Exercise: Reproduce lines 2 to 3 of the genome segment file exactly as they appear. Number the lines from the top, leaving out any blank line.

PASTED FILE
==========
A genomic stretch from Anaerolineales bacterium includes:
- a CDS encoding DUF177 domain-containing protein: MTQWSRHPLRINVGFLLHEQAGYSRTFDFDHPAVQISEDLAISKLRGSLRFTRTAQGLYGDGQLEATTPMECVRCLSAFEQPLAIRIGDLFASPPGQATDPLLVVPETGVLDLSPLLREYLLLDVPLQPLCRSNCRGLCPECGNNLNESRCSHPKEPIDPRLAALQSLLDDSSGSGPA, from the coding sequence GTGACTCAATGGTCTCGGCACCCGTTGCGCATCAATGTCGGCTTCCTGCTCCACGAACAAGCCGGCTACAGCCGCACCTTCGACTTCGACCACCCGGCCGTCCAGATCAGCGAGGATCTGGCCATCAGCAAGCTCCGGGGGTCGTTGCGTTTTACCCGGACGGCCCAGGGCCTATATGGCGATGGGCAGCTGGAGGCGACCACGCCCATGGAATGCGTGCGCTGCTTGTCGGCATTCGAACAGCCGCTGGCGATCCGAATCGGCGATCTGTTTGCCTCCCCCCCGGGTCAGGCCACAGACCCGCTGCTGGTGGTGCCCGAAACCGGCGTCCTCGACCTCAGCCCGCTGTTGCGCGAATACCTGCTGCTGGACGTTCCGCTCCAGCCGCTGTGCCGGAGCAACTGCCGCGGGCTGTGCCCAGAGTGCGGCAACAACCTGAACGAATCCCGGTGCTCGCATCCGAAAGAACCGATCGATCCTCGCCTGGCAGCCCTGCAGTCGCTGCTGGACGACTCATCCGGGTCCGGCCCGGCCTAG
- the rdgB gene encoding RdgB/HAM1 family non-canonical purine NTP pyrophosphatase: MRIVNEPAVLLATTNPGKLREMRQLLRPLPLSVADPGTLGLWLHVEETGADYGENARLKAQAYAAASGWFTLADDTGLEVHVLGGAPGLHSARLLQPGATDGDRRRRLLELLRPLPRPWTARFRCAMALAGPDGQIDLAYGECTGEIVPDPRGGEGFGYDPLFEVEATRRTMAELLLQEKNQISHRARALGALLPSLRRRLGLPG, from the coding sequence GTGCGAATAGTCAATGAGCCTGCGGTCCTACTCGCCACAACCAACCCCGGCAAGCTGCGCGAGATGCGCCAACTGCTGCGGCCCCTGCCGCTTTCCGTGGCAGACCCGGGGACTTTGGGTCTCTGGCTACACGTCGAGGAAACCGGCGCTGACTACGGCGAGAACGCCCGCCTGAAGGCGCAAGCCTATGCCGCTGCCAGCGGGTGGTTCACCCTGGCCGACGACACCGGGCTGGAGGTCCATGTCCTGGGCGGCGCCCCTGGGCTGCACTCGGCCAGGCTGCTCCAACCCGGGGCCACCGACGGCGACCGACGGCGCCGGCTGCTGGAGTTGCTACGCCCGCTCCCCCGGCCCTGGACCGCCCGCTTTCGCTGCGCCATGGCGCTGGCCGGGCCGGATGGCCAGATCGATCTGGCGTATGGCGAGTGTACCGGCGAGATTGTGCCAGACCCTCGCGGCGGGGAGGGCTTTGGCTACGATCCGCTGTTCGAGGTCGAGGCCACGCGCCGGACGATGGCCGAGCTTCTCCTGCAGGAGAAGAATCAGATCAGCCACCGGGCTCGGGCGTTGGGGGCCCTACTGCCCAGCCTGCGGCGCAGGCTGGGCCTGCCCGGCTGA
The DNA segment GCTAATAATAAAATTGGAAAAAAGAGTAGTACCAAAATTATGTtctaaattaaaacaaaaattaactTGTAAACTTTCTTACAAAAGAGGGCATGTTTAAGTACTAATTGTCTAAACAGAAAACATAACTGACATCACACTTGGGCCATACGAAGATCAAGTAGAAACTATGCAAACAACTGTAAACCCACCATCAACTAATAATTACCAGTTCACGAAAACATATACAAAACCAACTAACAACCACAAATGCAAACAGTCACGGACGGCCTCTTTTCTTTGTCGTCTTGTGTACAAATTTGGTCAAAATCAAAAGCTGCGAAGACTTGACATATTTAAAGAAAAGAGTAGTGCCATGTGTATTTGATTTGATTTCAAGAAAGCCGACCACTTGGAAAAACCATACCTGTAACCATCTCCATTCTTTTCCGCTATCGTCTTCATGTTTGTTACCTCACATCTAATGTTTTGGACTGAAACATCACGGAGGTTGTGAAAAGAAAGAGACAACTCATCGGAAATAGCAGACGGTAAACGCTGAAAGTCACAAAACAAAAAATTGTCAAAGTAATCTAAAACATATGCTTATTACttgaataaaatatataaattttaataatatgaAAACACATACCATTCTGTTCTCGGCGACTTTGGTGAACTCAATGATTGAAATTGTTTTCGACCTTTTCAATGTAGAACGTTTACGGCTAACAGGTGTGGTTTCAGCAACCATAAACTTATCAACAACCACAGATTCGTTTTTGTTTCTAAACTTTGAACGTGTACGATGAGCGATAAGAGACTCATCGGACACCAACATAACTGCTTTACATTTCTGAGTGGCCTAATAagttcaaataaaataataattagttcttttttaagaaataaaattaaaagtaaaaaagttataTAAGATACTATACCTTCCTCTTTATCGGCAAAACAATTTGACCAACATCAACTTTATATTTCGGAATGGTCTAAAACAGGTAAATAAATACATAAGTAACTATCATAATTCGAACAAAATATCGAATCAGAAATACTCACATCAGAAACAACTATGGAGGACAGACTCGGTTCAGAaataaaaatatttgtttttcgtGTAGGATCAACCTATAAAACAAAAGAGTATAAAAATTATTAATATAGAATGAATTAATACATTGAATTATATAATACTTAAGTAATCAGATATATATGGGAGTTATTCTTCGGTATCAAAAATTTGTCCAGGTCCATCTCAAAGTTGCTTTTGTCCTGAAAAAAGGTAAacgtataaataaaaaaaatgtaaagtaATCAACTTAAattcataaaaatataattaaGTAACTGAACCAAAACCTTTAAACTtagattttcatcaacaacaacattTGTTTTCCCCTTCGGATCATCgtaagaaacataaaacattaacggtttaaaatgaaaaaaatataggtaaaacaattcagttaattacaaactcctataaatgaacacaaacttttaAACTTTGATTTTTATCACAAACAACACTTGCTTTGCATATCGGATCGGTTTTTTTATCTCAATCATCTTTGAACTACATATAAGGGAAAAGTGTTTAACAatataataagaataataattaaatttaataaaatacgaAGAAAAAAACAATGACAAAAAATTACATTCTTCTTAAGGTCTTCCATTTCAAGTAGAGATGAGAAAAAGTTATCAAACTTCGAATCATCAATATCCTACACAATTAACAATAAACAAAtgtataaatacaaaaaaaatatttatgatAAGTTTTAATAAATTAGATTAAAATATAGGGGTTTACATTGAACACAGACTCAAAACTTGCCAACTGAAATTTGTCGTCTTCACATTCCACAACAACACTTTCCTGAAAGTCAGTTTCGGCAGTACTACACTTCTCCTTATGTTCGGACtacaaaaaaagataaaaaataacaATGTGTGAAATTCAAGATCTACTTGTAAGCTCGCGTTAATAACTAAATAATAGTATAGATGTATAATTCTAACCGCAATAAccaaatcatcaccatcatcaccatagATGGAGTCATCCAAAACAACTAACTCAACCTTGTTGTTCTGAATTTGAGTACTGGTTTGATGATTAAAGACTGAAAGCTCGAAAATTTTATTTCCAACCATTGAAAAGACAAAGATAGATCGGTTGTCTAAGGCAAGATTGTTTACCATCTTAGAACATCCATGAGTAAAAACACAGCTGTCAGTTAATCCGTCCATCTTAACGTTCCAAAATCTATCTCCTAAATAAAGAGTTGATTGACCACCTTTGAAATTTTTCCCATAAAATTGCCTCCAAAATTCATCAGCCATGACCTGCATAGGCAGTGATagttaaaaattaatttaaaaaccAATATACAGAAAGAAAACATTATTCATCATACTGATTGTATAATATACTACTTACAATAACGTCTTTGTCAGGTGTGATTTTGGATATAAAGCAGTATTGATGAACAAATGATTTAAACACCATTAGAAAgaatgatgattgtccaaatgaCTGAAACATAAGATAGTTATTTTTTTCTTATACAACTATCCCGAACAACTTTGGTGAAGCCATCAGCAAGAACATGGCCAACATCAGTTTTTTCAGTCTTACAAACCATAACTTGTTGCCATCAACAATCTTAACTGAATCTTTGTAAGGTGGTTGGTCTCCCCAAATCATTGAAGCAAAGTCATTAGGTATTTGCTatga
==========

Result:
- a CDS encoding DUF177 domain-containing protein: MTQWSRHPLRINVGFLLHEQAGYSRTFDFDHPAVQISEDLAISKLRGSLRFTRTAQGLYGDGQLEATTPMECVRCLSAFEQPLAIRIGDLFASPPGQATDPLLVVPETGVLDLSPLLREYLLLDVPLQPLCRSNCRGLCPECGNNLNESRCSHPKEPIDPRLAALQSLLDDSSGSGPA, from the coding sequence GTGACTCAATGGTCTCGGCACCCGTTGCGCATCAATGTCGGCTTCCTGCTCCACGAACAAGCCGGCTACAGCCGCACCTTCGACTTCGACCACCCGGCCGTCCAGATCAGCGAGGATCTGGCCATCAGCAAGCTCCGGGGGTCGTTGCGTTTTACCCGGACGGCCCAGGGCCTATATGGCGATGGGCAGCTGGAGGCGACCACGCCCATGGAATGCGTGCGCTGCTTGTCGGCATTCGAACAGCCGCTGGCGATCCGAATCGGCGATCTGTTTGCCTCCCCCCCGGGTCAGGCCACAGACCCGCTGCTGGTGGTGCCCGAAACCGGCGTCCTCGACCTCAGCCCGCTGTTGCGCGAATACCTGCTGCTGGACGTTCCGCTCCAGCCGCTGTGCCGGAGCAACTGCCGCGGGCTGTGCCCAGAGTGCGGCAACAACCTGAACGAATCCCGGTGCTCGCATCCGAAAGAACCGATCGATCCTCGCCTGGCAGCCCTGCAGTCGCTGCTGGACGACTCATCCGGGTCCGGCCCGGCCTAG
- the rdgB gene encoding RdgB/HAM1 family non-canonical purine NTP pyrophosphatase: MRIVNEPAVLLATTNPGKLREMRQLLRPLPLSVADPGTLGLWLHVEETGADYGENARLKAQAYAAASGWFTLADDTGLEVHVLGGAPGLHSARLLQPGATDGDRRRRLLELLRPLPRPWTARFRCAMALAGPDGQIDLAYGECTGEIVPDPRGGEGFGYDPLFEVEATRRTMAELLLQEKNQISHRARALGALLPSLRRRLGLPG, from the coding sequence GTGCGAATAGTCAATGAGCCTGCGGTCCTACTCGCCACAACCAACCCCGGCAAGCTGCGCGAGATGCGCCAACTGCTGCGGCCCCTGCCGCTTTCCGTGGCAGACCCGGGGACTTTGGGTCTCTGGCTACACGTCGAGGAAACCGGCGCTGACTACGGCGAGAACGCCCGCCTGAAGGCGCAAGCCTATGCCGCTGCCAGCGGGTGGTTCACCCTGGCCGACGACACCGGGCTGGAGGTCCATGTCCTGGGCGGCGCCCCTGGGCTGCACTCGGCCAGGCTGCTCCAACCCGGGGCCACCGACGGCGACCGACGGCGCCGGCTGCTGGAGTTGCTACGCCCGCTCCCCCGGCCCTGGACCGCCCGCTTTCGCTGCGCCATGGCGCTGGCCGGGCCGGATGGCCAGATCGATCTGGCGTATGGCGAGTGTACCGGCGAGATTGTGCCAGACCCTCGCGGCGGGGAGGGCTTTGGCTACGATCCGCTGTTCGAGGTCGAGGCCACGCGCCGGACGATGGCCGAGCTTCTCCTGCAGGAGAAGAATCAGATCAGCCACCGGGCTCGGGCGTTGGGGGCCCTACTGCCCAGCCTGCGGCGCAGGCTGGGCCTGCCCGGCTGA